(p. 496) 26.17 Next, there is the issue of cross-border subgroups. Where a UK group (for example) has a subsidiary in another non-EEA country, the credit institution which holds that subsidiary must report on a consolidated basis in respect of the group formed by the credit institution and the non-EEA subsidiary or subsidiaries. This rule is of no very great effect where the non-EEA subsidiary is held directly by the parent credit institution of the group, since in such a case the consolidated report will be similar. However, what it does mean is that if a non-EEA subsidiary is held at a lower level within a group, this may result in the inadvertent creation of a requirement to deliver a consolidated return at the level of the group entity which holds the position.
26.18 The next level of complexity arises where an EU bank is part of a group headquartered outside the EU. In this case the EU supervisor is required to ascertain whether the group as a whole is subjected by the regulator in the jurisdiction in which it is established to consolidated regulation which is ‘equivalent’ to that established under the directive.
26.19 The difficulty, of course, arises where the supervision of the overseas entity is not held to be equivalent to the EU regime. In this case supervisors face a situation in which they are permitted to do a wide variety of different things. The most extreme is to apply their own rules to the relevant group at the group level. This can result in the apparently absurd outcome that a group based in Brunei or Sudan is required to prepare a consolidated set of accounts for its worldwide activities and submit it to the relevant EU regulator. In practice, regulators resist this approach, since they would otherwise be deluged with irrelevant information, and the traditional UK approach has been that this approach should only be used ‘in response to very unusual group structures’. In these circumstances the regulator and the group have a common interest in confining the scrutiny of the European regulator to the European activities of the group concerned, and supervision at the ultimate group level is done using what is known as ‘supplementary supervision’—the conglomerates approach described in the previous chapter.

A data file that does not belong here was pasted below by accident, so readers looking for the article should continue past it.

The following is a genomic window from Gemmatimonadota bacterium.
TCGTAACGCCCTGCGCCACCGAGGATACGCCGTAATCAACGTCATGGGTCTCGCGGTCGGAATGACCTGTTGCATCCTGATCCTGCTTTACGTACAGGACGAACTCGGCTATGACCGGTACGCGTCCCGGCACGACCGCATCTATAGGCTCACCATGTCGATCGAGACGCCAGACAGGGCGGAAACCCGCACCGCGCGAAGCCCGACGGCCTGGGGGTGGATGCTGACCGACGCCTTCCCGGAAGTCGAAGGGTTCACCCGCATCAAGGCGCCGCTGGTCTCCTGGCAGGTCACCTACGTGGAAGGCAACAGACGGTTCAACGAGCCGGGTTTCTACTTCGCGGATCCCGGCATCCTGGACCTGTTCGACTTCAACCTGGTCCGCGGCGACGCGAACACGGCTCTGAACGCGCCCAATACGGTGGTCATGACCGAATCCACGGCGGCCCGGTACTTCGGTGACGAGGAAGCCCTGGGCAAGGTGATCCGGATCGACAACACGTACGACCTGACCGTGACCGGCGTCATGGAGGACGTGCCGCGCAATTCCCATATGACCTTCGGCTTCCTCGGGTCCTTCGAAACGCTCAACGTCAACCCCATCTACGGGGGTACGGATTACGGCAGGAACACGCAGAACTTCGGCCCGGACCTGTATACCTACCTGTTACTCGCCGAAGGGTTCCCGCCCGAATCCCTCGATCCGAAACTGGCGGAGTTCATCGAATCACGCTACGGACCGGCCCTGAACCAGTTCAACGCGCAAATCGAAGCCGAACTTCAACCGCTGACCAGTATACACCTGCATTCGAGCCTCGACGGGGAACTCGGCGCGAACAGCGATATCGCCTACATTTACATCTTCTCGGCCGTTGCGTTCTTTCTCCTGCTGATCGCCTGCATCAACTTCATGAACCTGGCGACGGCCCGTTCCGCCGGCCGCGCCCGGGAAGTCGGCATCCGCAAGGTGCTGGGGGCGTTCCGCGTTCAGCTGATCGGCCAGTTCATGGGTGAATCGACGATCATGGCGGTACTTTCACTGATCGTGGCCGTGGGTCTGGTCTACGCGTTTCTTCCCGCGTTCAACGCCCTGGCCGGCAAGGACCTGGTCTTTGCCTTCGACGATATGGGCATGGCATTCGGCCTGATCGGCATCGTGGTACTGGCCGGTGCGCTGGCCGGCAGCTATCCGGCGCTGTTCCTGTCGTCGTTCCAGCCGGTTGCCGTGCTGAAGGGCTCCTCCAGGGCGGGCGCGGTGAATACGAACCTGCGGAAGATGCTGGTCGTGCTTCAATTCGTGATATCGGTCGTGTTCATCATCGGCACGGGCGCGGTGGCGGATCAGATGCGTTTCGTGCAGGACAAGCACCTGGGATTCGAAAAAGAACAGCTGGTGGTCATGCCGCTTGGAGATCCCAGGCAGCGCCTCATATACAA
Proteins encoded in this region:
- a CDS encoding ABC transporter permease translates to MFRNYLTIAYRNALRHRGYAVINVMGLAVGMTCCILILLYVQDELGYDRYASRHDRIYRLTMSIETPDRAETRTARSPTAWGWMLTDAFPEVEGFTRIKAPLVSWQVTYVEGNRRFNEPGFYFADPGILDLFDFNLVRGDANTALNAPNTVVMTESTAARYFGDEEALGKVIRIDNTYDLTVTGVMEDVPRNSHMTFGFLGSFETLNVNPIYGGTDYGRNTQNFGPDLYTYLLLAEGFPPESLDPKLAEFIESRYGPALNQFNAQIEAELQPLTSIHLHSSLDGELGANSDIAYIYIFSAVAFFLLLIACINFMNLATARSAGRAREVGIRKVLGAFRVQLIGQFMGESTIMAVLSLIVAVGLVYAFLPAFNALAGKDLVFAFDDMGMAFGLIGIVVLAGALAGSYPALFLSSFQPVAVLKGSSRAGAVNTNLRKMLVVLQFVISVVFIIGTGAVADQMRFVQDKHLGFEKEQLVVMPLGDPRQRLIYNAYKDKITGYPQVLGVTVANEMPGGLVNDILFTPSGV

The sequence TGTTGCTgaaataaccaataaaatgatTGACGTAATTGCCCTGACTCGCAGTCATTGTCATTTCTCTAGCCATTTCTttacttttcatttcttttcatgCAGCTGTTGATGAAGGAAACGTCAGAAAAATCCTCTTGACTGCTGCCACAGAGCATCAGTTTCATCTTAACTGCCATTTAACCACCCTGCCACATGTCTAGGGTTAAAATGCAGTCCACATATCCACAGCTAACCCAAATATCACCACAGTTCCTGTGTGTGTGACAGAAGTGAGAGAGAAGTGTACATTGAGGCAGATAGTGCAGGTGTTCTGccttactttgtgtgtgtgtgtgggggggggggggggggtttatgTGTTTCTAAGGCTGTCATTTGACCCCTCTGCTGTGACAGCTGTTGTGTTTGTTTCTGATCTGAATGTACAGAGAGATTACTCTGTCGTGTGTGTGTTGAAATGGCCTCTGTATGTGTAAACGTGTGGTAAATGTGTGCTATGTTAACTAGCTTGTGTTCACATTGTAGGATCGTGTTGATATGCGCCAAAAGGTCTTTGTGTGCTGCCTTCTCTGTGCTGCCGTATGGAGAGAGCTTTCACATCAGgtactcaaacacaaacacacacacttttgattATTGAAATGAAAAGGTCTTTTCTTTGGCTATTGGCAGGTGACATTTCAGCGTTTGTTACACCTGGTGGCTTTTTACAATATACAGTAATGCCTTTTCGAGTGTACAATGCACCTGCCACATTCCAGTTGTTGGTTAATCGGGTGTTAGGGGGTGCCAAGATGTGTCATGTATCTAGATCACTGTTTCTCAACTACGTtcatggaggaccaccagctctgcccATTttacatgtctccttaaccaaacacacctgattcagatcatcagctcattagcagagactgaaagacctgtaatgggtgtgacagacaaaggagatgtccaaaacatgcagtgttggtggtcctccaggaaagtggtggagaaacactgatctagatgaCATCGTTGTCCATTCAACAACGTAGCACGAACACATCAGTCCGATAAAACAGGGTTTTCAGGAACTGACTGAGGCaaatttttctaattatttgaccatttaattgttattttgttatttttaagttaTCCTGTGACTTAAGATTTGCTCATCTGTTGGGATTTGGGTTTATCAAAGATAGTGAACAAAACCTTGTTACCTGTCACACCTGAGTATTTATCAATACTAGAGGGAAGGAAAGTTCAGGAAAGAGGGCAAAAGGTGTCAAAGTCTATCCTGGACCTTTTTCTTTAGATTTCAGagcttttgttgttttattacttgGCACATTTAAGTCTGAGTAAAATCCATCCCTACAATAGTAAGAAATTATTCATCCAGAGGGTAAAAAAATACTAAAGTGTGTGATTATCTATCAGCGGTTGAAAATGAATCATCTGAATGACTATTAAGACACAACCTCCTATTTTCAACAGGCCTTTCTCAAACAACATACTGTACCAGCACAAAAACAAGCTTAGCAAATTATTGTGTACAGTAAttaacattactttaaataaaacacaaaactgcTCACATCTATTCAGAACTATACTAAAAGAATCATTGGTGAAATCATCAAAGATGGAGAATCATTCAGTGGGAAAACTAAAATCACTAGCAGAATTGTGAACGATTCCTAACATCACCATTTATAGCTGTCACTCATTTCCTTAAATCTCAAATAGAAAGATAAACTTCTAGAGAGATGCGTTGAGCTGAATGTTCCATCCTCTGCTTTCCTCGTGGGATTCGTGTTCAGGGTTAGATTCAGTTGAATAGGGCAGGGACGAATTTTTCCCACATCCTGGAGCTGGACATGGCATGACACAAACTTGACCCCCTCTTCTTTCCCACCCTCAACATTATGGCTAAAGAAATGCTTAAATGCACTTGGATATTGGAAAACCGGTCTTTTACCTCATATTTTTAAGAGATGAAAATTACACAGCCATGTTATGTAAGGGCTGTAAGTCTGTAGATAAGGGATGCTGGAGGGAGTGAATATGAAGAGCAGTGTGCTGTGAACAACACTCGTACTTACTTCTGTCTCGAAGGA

26.20 A firm that is a member of a UK consolidation group is required to comply with the obligations relating to capital adequacy on the basis of the position of the group as a whole—in other words, if a subsidiary enters into a transaction which would be permissible for it on a stand-alone basis but which causes the group of which it is a member to contravene the regulatory capital restrictions to which it is subject, then that firm has committed a breach of the rules applicable to it.
26.21 It should be noted that although consolidated supervision is generally applied across the financial services industry, there is a potentially important exception for investment firms which either do not deal on account, or which deal on own account but are not permitted to hold client money or to maintain external customers in respect of the dealing services which they provide. Such firms may be exempted by national regulators on a case-by-case basis from the consolidated supervision requirements otherwise imposed on investment firms.
1 A financial holding company for this purpose means a company whose primary purpose is either to conduct financial activities or to acquire holdings in entities whose purpose is to conduct financial activities. Thus, a company will only be a financial holding company if the majority of its activities—whether conducted directly or through subsidiaries—are themselves financial.